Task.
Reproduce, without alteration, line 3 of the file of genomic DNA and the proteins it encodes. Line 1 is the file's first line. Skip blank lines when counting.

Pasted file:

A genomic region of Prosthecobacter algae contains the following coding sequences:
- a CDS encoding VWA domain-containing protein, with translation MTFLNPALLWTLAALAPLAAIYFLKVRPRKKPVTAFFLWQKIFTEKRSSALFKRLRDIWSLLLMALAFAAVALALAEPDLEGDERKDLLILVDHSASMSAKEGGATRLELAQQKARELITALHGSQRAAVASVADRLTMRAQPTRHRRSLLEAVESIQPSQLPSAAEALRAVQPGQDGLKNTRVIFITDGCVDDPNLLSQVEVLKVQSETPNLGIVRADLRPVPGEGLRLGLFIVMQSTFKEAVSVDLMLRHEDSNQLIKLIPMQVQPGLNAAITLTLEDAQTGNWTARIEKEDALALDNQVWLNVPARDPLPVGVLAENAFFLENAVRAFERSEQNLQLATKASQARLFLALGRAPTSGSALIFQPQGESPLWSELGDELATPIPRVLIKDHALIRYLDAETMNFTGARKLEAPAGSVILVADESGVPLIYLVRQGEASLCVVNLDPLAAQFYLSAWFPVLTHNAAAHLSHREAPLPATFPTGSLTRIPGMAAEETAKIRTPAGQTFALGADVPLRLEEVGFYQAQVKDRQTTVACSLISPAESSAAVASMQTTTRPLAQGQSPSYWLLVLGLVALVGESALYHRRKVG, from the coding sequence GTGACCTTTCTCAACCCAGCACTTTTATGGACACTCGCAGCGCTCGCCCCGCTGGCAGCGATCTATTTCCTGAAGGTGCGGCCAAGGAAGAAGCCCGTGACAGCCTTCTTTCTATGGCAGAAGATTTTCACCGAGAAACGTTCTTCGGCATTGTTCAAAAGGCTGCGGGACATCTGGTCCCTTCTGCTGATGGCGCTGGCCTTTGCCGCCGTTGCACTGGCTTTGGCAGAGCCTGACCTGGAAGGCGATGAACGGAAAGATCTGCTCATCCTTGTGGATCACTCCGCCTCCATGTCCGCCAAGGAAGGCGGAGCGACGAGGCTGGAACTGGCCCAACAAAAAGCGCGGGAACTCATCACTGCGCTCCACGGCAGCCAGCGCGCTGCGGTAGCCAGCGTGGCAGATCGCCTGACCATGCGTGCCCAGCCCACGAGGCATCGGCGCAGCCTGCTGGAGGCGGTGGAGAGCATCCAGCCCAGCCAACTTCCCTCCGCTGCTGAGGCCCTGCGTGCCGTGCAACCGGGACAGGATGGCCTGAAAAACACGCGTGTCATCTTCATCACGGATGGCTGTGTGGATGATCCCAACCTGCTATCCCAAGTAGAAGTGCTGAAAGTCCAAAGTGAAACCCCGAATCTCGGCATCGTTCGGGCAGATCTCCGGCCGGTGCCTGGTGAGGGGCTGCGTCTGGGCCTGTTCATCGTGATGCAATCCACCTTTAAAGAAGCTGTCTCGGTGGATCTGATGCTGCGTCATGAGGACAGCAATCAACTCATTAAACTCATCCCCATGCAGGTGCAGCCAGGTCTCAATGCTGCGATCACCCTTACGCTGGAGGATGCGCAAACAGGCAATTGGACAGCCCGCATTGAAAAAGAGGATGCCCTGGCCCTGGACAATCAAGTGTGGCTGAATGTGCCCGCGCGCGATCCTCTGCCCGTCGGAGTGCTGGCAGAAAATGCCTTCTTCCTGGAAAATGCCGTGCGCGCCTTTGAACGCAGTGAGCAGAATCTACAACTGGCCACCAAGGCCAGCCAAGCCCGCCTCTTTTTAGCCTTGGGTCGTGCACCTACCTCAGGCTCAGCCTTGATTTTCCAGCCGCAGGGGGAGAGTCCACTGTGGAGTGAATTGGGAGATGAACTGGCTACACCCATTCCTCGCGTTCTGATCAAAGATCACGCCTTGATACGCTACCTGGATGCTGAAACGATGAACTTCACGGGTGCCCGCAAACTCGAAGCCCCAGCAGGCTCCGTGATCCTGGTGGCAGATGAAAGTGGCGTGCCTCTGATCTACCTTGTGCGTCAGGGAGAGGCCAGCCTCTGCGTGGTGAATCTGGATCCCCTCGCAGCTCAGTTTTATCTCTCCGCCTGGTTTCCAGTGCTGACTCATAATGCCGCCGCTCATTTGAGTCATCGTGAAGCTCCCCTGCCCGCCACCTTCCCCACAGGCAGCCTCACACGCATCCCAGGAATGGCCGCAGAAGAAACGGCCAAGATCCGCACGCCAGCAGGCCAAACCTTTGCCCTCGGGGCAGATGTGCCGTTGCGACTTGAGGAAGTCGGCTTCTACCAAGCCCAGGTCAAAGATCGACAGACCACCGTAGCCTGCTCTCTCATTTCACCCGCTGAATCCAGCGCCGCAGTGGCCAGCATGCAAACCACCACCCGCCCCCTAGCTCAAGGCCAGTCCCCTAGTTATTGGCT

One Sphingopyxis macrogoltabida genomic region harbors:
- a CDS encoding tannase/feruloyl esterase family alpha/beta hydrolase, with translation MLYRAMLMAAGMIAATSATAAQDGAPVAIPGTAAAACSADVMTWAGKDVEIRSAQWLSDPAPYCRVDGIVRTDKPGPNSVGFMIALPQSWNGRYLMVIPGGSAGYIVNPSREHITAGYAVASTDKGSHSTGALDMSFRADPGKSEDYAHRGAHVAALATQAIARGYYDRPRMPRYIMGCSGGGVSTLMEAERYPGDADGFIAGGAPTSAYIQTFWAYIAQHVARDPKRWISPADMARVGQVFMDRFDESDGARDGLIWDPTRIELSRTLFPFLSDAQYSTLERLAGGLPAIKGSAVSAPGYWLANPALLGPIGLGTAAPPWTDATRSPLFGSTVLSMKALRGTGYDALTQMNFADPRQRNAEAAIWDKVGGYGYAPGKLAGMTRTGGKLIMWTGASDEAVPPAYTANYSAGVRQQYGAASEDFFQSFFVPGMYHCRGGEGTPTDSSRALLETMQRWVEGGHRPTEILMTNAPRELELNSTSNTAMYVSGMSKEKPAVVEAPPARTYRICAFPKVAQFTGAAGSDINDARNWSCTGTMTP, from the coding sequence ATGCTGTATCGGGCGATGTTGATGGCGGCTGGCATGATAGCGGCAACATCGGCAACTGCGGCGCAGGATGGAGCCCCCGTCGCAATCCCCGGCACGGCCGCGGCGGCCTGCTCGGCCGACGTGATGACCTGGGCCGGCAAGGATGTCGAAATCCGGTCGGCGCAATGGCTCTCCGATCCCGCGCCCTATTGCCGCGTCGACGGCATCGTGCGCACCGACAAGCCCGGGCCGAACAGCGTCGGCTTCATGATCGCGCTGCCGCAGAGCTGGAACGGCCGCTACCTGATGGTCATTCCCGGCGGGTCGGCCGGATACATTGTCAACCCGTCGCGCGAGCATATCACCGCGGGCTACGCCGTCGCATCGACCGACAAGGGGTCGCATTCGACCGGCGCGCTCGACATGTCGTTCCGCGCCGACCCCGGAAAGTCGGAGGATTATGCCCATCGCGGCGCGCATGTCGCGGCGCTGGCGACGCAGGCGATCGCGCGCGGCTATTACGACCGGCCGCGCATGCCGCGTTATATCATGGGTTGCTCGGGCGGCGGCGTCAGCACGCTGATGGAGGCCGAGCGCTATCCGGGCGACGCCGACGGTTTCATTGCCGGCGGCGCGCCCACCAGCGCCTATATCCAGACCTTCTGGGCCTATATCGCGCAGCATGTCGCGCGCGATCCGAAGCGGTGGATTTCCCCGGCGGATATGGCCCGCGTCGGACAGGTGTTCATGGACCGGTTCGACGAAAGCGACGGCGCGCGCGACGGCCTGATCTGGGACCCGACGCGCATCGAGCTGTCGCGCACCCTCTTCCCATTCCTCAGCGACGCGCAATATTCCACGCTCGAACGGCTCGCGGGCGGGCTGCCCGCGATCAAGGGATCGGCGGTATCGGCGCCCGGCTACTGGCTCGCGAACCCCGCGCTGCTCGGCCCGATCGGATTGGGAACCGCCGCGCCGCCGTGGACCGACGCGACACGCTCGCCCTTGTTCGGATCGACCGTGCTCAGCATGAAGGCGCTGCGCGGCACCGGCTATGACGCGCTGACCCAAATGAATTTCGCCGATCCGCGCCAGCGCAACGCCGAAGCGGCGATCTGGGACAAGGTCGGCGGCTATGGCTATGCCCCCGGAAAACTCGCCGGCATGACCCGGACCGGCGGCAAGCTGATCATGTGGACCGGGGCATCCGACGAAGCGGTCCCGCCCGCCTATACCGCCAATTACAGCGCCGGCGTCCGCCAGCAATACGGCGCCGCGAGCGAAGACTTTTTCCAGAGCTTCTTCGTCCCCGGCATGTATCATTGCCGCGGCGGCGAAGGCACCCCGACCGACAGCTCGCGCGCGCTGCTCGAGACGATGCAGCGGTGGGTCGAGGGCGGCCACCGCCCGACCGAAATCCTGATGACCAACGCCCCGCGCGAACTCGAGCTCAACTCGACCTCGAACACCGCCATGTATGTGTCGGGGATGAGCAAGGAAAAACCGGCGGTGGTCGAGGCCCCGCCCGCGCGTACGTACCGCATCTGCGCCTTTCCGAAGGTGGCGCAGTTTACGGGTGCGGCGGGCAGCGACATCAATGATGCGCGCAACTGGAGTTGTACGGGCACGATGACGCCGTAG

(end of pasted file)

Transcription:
One Sphingopyxis macrogoltabida genomic region harbors: